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World’s Largest, Wealthiest Private School Admits Only Second Non-Native in Over 50 Years Under Controversial Admissions Policy


The world’s largest and wealthiest private school system, Hawaii’s Kamehameha Schools, has admitted only the second non-native Hawaiian under its controversial admissions policy.

Articles this week in four international publications are first with breaking news about the admissions offer to a non-native Hawaiian, the first since the Kalani Rosell controversy of 2002. According to Education Letter, in its lead story titled “World’s Wealthiest Private School Admitting Second Non-Hawaiian,” Kamehameha Schools this month offered admission to a non-native Hawaiian under its Hawaiians first preference policy. The article can be viewed at The Wall Street Journal Professional Edition at

Education Letter quotes a Kamehameha trustees letter saying, “As with our regular admissions, we follow our admissions preference policy, inviting students of Native Hawaiian ancestry for each grade level first before inviting all others. This summer, we invited approximately 45 students from the wait pool to join our campus high school ohana [family]. One of them is not Hawaiian.”

According to an Investment Weekly News story titled “Hawaii Financial Giant, Kamehameha Schools, Involved in Controversy Again,” Kamehameha Schools, a former top shareholder at Goldman Sachs, is opening its campus doors to a non-Hawaiian for only the second time in more than fifty years. The article can be viewed at The Wall Street Journal Professional Edition at

Entertainment Newsweekly’s lead story is “Memoir and Screenplay about Racism in Hawaii in Pre-Development.” The publication is reporting that the memoir and movie are being written by award-winning journalist and media executive C.W. Henderson. Entertainment Newsweekly reports that the projects, now in pre-development, have a working title of “Yale is God,” and that the title comes from the themes of the memoir and movie, which focus not only on racism, but also on religion, relationships, and redemption. The article can be viewed at The Wall Street Journal Professional Edition at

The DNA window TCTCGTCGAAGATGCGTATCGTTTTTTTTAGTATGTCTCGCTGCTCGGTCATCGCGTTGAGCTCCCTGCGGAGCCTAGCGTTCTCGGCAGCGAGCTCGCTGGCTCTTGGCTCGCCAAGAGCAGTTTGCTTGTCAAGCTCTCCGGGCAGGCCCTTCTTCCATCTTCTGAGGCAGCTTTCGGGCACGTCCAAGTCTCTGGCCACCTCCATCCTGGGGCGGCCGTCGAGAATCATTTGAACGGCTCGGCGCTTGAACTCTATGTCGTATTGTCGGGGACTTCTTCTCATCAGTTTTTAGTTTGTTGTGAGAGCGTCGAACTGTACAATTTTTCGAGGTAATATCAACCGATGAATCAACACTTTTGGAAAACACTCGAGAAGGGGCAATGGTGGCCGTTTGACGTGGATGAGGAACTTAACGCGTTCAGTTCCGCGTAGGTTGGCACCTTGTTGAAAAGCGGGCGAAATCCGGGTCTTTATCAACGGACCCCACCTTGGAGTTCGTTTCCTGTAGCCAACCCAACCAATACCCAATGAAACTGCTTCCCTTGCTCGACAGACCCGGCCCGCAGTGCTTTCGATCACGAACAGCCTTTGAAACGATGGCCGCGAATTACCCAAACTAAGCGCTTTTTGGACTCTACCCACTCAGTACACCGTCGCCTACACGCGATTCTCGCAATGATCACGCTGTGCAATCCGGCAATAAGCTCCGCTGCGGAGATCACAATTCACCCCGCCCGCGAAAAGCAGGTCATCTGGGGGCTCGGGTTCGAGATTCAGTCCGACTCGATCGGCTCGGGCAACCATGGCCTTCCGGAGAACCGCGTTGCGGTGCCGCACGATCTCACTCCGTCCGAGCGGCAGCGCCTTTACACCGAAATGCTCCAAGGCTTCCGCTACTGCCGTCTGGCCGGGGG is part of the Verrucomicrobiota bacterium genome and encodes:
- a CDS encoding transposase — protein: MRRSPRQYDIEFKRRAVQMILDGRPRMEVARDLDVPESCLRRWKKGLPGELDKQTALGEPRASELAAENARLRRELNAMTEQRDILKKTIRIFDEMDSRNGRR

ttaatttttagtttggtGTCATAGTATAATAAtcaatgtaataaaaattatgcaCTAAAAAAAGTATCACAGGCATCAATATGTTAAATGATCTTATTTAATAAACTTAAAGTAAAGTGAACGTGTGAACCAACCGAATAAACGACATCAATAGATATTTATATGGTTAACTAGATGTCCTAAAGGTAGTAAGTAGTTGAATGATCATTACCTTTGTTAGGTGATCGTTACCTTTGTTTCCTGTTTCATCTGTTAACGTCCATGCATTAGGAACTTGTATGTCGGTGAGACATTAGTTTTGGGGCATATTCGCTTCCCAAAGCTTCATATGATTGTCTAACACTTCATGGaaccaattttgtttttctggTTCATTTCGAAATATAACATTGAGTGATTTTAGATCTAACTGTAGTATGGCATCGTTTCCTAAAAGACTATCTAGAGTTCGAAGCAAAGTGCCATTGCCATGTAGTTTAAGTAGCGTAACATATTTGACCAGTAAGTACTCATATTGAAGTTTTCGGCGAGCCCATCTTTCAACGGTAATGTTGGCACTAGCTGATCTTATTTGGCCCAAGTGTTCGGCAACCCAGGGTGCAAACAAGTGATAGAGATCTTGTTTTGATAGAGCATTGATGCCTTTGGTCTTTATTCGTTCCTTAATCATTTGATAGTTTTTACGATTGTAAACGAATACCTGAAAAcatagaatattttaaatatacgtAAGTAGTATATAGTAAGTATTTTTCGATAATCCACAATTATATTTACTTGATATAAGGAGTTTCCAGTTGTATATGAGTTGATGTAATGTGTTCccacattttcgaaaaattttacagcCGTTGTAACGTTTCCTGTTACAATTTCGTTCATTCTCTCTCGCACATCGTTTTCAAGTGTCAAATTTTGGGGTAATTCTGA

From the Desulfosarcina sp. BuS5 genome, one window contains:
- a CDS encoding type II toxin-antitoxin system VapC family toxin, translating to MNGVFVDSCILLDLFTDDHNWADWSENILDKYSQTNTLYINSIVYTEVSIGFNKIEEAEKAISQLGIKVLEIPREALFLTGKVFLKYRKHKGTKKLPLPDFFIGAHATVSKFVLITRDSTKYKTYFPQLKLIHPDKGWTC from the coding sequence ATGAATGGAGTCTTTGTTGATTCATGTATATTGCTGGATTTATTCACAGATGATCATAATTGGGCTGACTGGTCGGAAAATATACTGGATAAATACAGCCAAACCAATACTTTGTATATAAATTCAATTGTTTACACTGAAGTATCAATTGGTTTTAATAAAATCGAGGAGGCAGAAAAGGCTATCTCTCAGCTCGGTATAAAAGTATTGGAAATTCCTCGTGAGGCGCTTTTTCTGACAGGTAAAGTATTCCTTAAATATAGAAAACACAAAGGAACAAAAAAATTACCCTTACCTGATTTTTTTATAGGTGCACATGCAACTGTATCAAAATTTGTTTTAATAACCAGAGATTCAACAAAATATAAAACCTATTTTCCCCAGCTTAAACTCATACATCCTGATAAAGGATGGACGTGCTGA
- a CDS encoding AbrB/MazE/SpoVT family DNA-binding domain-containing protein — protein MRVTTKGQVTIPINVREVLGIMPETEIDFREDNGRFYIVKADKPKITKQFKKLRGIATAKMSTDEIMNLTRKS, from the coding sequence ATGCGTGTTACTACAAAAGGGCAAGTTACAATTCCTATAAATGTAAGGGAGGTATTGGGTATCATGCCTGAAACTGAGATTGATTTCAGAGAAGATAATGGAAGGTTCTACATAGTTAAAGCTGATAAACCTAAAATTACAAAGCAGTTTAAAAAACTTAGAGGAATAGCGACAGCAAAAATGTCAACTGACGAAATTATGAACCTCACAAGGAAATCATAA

The boy at the center of the memoir and movie, Kalani Rosell, was the first non-Hawaiian admitted to Kamehameha Schools, which has an endowment valued at $7.2 billion. Rosell was the first Caucasian admitted under the school’s preference policy, also referred to as “Hawaiians first.”

The newsweekly Ivy League Week reports that Rosell is now a senior at Yale University. According to his mother, Maura Rosell of New Haven, Connecticut, and Wailuku, Maui, he was recently awarded a Yale Environmental Summer Research Fellowship, and he is a member of the prestigious Yale varsity lightweight men’s rowing team. In addition to being an athlete and scholar, he is a well-known ballet dancer, currently with the New Haven Ballet. At Yale he is majoring in international studies and environmental studies.

Adam Liptak, the prominent New York Times Supreme Court correspondent, wrote a front page account in 2002 about Rosell and the Kamehameha controversy. The article can be viewed at The New York Times at


 Kamehameha Schools
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